One day, my father sat me down and said, “Son, there are 10 things you gotta know about being a man, and I’m gonna tell ‘em to you now.
1. Be A Real Man. One of them salt-o’-the-earth types.
2. Never fail your friends.
3. Never break your word.
4. Never lie.
5. Never mistreat your loved ones.
6. Honour your parents.
7. Protect your family.
8. Always be strong & successful.
9. Be generous with your wisdom.
10. Fix what’s broken.”
Not a bad list, right? Well, it got me thinking about what I would tell my own son, what advice I would give him, so I came up with ten of my own.
1. Know this: you will never be a Man. At least, not if I have anything to do with it. Men are fictional characters that think and react in a carefully conditioned fashion – they are as thin as paper and as easily torn. They are masks worn by little boys afraid of their title, of the letters next to their name. If you are to have a type, forget salt and dirt; look to the stars from which you were born.
2. You will fail your friends. You will fall. This is as tragic as it is inescapable but failing and falling are not the end of the world. You can’t be everywhere at once, and neither can they – we each have our burdens to carry. And that’s okay, though sometimes you will have to part ways. Accept it, and move on, there are always more friends to make and you never know when you might meet again.
3. This is a hard one – in a lot of ways the hardest. Understand that you are made of clay, not bronze or stone or steel. You are malleable. Your words, not so much. Be careful of wedding them to cement because there will come a time when you have to tear up the pavement to undo them, and trust me when I say, your hands will bleed.
4. There are a hundred, a thousand, a million different kinds of truths. Some of them will eat at you, will gnaw your insides until you are just hollowed bones. Some of them will weigh on your shoulders until your muscles ache, and that’s all right, it’s not meant to be easy. Some truths are like molten flame, not to be touched, let alone shared. You will learn to know the difference, to know when and where and to whom you should illuminate. This knowledge will come from bitter experience; treasure those scars.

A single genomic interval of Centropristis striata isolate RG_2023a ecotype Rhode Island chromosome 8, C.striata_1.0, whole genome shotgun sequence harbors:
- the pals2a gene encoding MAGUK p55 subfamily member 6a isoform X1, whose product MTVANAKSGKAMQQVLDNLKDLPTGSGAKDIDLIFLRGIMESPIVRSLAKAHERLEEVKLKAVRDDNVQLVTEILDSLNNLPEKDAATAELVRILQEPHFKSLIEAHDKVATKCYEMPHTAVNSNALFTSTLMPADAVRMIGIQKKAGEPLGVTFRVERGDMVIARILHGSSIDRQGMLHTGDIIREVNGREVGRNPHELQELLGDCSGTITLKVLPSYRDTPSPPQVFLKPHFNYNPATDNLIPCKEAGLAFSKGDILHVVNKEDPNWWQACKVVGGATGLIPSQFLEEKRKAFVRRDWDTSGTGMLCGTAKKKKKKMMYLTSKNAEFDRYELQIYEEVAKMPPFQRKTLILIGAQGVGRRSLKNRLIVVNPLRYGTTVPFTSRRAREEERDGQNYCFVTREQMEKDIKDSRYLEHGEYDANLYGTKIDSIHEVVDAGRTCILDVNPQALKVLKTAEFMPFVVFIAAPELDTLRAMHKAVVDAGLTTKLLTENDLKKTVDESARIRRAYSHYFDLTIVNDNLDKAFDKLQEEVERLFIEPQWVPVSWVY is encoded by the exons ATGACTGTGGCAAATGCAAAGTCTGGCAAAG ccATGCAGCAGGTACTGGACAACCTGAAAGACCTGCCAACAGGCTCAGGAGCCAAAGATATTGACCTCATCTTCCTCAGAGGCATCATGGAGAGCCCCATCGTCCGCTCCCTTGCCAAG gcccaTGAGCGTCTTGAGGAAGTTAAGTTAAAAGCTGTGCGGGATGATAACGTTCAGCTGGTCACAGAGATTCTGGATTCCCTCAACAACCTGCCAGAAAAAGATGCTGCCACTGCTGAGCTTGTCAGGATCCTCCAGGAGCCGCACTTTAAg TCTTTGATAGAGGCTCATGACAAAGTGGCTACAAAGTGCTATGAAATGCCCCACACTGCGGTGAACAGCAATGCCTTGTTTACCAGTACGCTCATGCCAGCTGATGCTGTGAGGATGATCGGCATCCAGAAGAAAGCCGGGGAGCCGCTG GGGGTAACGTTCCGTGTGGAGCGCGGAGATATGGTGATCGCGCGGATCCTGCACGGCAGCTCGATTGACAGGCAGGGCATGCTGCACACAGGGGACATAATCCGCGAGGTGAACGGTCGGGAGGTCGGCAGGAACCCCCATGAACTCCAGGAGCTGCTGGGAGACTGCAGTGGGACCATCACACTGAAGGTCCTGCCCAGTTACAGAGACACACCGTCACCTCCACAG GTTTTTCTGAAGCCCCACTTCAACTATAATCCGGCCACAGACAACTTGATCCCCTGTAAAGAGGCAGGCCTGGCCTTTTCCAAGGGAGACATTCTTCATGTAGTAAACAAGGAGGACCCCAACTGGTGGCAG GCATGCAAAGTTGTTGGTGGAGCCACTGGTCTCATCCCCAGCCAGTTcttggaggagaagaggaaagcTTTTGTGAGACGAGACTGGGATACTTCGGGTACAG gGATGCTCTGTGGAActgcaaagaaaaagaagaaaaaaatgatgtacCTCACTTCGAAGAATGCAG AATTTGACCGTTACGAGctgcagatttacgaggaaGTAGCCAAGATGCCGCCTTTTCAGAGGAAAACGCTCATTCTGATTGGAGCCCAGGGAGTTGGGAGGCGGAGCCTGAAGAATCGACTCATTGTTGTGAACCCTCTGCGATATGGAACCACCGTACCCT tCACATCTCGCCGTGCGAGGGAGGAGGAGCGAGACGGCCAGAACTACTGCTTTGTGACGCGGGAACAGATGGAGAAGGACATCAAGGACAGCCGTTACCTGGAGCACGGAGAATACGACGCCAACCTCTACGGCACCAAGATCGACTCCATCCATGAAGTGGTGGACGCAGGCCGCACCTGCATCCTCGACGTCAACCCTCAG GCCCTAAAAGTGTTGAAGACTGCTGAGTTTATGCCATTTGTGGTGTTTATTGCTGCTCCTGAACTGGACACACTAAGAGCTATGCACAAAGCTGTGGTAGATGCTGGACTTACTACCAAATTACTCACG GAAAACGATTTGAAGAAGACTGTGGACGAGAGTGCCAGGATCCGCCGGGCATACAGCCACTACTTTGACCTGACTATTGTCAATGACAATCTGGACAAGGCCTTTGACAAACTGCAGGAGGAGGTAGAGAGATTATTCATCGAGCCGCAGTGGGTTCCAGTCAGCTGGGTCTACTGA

5. If I could carry your mother or other-father in my ribcage and forever shelter them from harm, from my own temper or arrogance or impatience, I swear to you I would. I’d give them the warmth of my blood, and the comfort of my skin, I’d do this in a heartbeat. But I can’t. My lovers are not egg-shells to drop and shatter at a clumsy touch, and even as I bear the bruises of their contempt, their neglect, their shouted words, so too will they bear mine, but love is more than scars. It’s a history of shared breaths, of intimacy woven in blood and guts, that accepts the pain along with the pleasure, the ugliness along with the beauty.
6. I would hope by now that you’ve come to respect your parents, but I recognise that is optimistic at best. It takes a long time to recognise your parents are more than just your parents, that they had lives before you, they had loves before you, a whole history of lessons and heartbreaks that shaped them into who they are – a collection of fault lines in the earth. All I ask is that you listen before you act, because your decisions must be yours and yours alone. The consequences, too.
7. At some stage, you may want to have a family of your own and when you do, you’ll realise that you are a phoenix: willing to die and rise again in flames for those you love. You’ll burn so bright, the sun will seem but a distant spark, a contemptible candle – you’ll feel so mighty, you’ll welcome any fight just to prove yourself. None of which will matter. As with friends, so with family. Bruises will bloom. Accidents will happen. Do your best, but know your limits.
8. Some people would have you believe that you must be strong. Must be tempered metal, must be infallible & unmoving. You mustn’t be anything but yourself & success can be measured in a multitude of ways, not a single one of which has to do with money. Chase your dreams, not your bank account, and you will be well on your way.
9. Be generous with your wisdom, so long as you recognise that you are not wise, and the sum of what you don’t know could fill oceans. I want you to always strive to learn more, to study, but never at the cost of actually living, of doing, and exploring the world around you. A day of laughter is every bit as important as a day of learning.
10. Some things can’t be fixed, no matter how hard you try, or how long you strain. This is what I know to be true but maybe you’ll feel differently, and if you do, that’s okay, because the final step is knowing there are no steps. There are countless beaten paths in these woods and I have thrashed my way through only one. I encourage you to find the others, to make your own way, and learn your own truths so that maybe one day, you can look back and see the path you’ve carved with sign posts pointing the way. Give the map to your son with X marking the spot or not, that’s for you to say. Me, all I have of value are these worn out words, these old truths, these secret flames – if they provide even the smallest light, the tiniest measure of warmth, I will have done my job.
NB: I don’t actually have a son. This is for everyone.